Attorney General William Barr and Special Counsel Robert Mueller in a file photo from 1991
Attorney General William Barr and the White House try to protect Donald Trump before the Mueller Report on Trump-Russia links is given to Congress on Thursday.
Barr has maintained that the White House has not seen the report, but Justice Department officials have had numerous conversations with White House lawyers in recent days, according to “people with knowledge of the discussions”.
The sources said that the meetings have helped Trump’s legal team as it tries to counter the report.
Barr refused to answer questions from legislators last week about whether the Department had given the White House a preview.
In a possible further effort to assist Trump, Barr will hold a press conference at 9:30 am Washington time, before the report is handed to Congress between 11 am and noon.
The Attorney General’s office said this is to summarize the process and explain Barr’s rationale — but did not explain why this was necessary after Barr tried to establish the report’s conclusion in a four-page letter on March 24, a summary that was challenged by Special Counsel Robert Mueller’s team through former and current Government officials.
Critics say the Attorney General will use the gathering to “spin” the report, of almost 400 pages and hundreds of pages of supplemental material, before any legislator has seen it.
Aided by the Justice-White House meetings, Trump’s camp will then have the 90-minute window to try and establish the public narrative over Mueller’s findings — or to denounce the Special Counsel and his team if those findings cannot be spun to Trump’s benefit.
Trump’s staff have devised a process for numerous lawyers and political aides to quickly read different parts of the report as part of the rebuttal tactics, according to “multiple people briefed on the plan”.
Trump said yesterday that he might hold his own press conference after the appearance of the Attorney General, whom he praised as “excellent”.
A “senior White House official” said Trump has praised Barr privately. Trump compared him favorably to his predecessor Jeff Sessions, whom Trump insulted and humiliated over Sessions’ recusal — because of contacts with Russian Ambassador Sergey Kislyak in 2016 — from oversight of the investigation.
Rep. Jerry Nadler, the chair of the House Judiciary Committee, challenged Barr’s scheduling of the press conference.
The attorney general appears to be waging a media campaign on behalf of President Trump. Rather than letting the facts of the report speak for themselves, the attorney general has taken unprecedented steps to spin Mueller’s nearly two-year investigation.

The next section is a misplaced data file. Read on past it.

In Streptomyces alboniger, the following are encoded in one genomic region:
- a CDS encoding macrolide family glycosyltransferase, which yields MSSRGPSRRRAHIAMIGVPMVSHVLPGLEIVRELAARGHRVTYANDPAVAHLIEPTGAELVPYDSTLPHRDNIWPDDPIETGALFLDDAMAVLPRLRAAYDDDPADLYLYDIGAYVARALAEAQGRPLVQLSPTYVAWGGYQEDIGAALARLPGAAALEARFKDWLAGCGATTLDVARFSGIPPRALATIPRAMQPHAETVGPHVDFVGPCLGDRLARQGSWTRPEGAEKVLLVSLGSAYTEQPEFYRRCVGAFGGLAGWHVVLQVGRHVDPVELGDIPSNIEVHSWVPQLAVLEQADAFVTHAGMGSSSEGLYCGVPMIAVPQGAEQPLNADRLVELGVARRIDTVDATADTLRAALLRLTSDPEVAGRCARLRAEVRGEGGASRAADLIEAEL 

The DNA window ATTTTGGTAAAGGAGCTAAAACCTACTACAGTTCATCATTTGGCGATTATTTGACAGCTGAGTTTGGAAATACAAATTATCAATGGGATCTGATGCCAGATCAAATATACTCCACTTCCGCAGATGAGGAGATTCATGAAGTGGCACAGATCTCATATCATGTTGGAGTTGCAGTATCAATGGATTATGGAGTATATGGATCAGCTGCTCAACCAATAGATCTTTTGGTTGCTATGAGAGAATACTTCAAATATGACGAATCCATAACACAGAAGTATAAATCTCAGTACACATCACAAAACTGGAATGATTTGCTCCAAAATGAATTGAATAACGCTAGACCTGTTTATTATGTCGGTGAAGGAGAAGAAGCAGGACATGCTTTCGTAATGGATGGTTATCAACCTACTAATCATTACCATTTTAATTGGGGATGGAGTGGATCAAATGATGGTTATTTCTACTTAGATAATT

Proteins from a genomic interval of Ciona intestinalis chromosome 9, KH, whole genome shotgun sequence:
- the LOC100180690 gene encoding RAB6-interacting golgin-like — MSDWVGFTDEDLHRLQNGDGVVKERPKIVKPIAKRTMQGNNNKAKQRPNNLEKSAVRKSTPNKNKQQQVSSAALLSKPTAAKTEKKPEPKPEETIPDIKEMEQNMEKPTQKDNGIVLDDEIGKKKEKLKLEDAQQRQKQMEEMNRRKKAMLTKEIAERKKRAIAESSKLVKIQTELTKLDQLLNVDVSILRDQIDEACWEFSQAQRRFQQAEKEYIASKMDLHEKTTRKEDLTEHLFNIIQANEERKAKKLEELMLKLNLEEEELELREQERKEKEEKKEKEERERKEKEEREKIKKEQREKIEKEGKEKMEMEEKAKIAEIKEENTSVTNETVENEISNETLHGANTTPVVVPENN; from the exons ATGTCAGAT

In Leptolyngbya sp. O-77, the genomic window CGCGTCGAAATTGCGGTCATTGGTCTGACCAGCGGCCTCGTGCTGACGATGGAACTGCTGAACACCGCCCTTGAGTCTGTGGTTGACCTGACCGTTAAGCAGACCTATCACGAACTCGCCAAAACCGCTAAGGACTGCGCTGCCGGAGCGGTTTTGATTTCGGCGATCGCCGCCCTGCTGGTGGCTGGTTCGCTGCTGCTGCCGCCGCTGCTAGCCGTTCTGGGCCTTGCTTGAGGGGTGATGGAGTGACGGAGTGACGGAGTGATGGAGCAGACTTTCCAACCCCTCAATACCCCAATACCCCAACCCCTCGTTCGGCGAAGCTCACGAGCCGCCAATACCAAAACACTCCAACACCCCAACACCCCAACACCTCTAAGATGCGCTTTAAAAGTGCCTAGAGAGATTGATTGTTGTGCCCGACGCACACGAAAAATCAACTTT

Evidence of Obstruction of Justice
The Washington Post, citing “people familiar with the matter”, says the report will feature “a granular look” at evidence that Trump obstructed justice.
The sources said Mueller decided not to recommend criminal proceedings because Trump’s intention to obstruct could not be established.
However, the “detailed blow-by-blow” of Trump’s conduct — including tweets, private threats, and other actions — could damage him politically.
White House officials are especially concerned about damaging testimony from former White House Counsel Donald McGahn, who spoke to Mueller’s team for 30 hours, and former Chief of Staff Reince Priebus.
Even before the revelation of the Justice Department-White House meetings, Trump’s lawyer Rudy Giuliani said he is preparing a counter-report to Mueller’s findings
Barr — confirmed as Attorney General in February — initially tried to cover Trump from political and criminal consequences on March 24, two days after he was given the report by Mueller. In a four-page letter, he obscured the issue of Trump campaign “collusion” with Russian officials. He declared that there was no case, despite evidence of Trump’s obstruction of justice, to proceed with criminal charges.
The Attorney General has subsequently put out Trump’s line trying to undermine the report, with the misleading assertion that the FBI was “spying” on the campaign.
Barr missed an April 2 deadline set by the House Judiciary Committee for delivery of copies, and he has insisted on redactions, including under a sweeping clause covering “peripheral third parties”.